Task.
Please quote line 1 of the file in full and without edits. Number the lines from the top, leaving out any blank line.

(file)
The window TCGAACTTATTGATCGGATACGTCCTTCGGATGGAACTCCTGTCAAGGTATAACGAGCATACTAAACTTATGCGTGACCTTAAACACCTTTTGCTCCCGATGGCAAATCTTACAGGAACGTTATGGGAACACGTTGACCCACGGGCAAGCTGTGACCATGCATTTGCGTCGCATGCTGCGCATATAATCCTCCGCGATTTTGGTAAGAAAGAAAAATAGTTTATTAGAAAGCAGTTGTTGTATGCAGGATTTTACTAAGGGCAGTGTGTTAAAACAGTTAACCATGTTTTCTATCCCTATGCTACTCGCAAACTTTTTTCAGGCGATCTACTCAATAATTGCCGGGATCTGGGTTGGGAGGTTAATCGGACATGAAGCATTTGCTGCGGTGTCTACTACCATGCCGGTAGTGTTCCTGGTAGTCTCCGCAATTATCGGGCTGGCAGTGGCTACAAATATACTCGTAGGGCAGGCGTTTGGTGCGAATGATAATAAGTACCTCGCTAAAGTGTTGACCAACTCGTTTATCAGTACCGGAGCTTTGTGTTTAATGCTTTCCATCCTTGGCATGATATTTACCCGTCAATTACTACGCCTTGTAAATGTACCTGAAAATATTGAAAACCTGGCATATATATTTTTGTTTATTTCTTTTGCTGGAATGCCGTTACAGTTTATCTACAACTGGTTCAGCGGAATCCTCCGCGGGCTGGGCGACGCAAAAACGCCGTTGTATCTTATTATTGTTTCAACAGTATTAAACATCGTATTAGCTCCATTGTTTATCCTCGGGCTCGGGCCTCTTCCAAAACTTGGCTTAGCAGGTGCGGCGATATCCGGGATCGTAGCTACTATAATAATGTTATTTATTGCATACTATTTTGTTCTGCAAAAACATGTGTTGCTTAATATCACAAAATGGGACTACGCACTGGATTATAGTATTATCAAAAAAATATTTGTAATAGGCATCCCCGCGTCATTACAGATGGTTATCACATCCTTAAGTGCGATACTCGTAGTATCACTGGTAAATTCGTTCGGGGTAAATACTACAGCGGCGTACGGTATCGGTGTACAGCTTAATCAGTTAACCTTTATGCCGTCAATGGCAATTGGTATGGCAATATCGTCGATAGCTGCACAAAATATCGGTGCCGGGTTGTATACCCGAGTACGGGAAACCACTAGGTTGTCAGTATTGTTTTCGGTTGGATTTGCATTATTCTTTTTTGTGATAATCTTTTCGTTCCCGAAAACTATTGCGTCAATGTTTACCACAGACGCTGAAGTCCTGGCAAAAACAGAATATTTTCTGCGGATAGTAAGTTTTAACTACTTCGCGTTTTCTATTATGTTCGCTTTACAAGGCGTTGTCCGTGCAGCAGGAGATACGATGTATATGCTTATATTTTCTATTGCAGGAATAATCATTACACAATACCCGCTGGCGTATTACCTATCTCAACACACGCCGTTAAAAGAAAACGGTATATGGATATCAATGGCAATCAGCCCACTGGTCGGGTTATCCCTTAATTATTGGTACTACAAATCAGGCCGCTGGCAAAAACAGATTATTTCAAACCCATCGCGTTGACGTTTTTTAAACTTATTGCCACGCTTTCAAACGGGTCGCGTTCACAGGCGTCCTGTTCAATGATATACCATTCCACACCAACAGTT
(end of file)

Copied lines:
The window TCGAACTTATTGATCGGATACGTCCTTCGGATGGAACTCCTGTCAAGGTATAACGAGCATACTAAACTTATGCGTGACCTTAAACACCTTTTGCTCCCGATGGCAAATCTTACAGGAACGTTATGGGAACACGTTGACCCACGGGCAAGCTGTGACCATGCATTTGCGTCGCATGCTGCGCATATAATCCTCCGCGATTTTGGTAAGAAAGAAAAATAGTTTATTAGAAAGCAGTTGTTGTATGCAGGATTTTACTAAGGGCAGTGTGTTAAAACAGTTAACCATGTTTTCTATCCCTATGCTACTCGCAAACTTTTTTCAGGCGATCTACTCAATAATTGCCGGGATCTGGGTTGGGAGGTTAATCGGACATGAAGCATTTGCTGCGGTGTCTACTACCATGCCGGTAGTGTTCCTGGTAGTCTCCGCAATTATCGGGCTGGCAGTGGCTACAAATATACTCGTAGGGCAGGCGTTTGGTGCGAATGATAATAAGTACCTCGCTAAAGTGTTGACCAACTCGTTTATCAGTACCGGAGCTTTGTGTTTAATGCTTTCCATCCTTGGCATGATATTTACCCGTCAATTACTACGCCTTGTAAATGTACCTGAAAATATTGAAAACCTGGCATATATATTTTTGTTTATTTCTTTTGCTGGAATGCCGTTACAGTTTATCTACAACTGGTTCAGCGGAATCCTCCGCGGGCTGGGCGACGCAAAAACGCCGTTGTATCTTATTATTGTTTCAACAGTATTAAACATCGTATTAGCTCCATTGTTTATCCTCGGGCTCGGGCCTCTTCCAAAACTTGGCTTAGCAGGTGCGGCGATATCCGGGATCGTAGCTACTATAATAATGTTATTTATTGCATACTATTTTGTTCTGCAAAAACATGTGTTGCTTAATATCACAAAATGGGACTACGCACTGGATTATAGTATTATCAAAAAAATATTTGTAATAGGCATCCCCGCGTCATTACAGATGGTTATCACATCCTTAAGTGCGATACTCGTAGTATCACTGGTAAATTCGTTCGGGGTAAATACTACAGCGGCGTACGGTATCGGTGTACAGCTTAATCAGTTAACCTTTATGCCGTCAATGGCAATTGGTATGGCAATATCGTCGATAGCTGCACAAAATATCGGTGCCGGGTTGTATACCCGAGTACGGGAAACCACTAGGTTGTCAGTATTGTTTTCGGTTGGATTTGCATTATTCTTTTTTGTGATAATCTTTTCGTTCCCGAAAACTATTGCGTCAATGTTTACCACAGACGCTGAAGTCCTGGCAAAAACAGAATATTTTCTGCGGATAGTAAGTTTTAACTACTTCGCGTTTTCTATTATGTTCGCTTTACAAGGCGTTGTCCGTGCAGCAGGAGATACGATGTATATGCTTATATTTTCTATTGCAGGAATAATCATTACACAATACCCGCTGGCGTATTACCTATCTCAACACACGCCGTTAAAAGAAAACGGTATATGGATATCAATGGCAATCAGCCCACTGGTCGGGTTATCCCTTAATTATTGGTACTACAAATCAGGCCGCTGGCAAAAACAGATTATTTCAAACCCATCGCGTTGACGTTTTTTAAACTTATTGCCACGCTTTCAAACGGGTCGCGTTCACAGGCGTCCTGTTCAATGATATACCATTCCACACCAACAGTT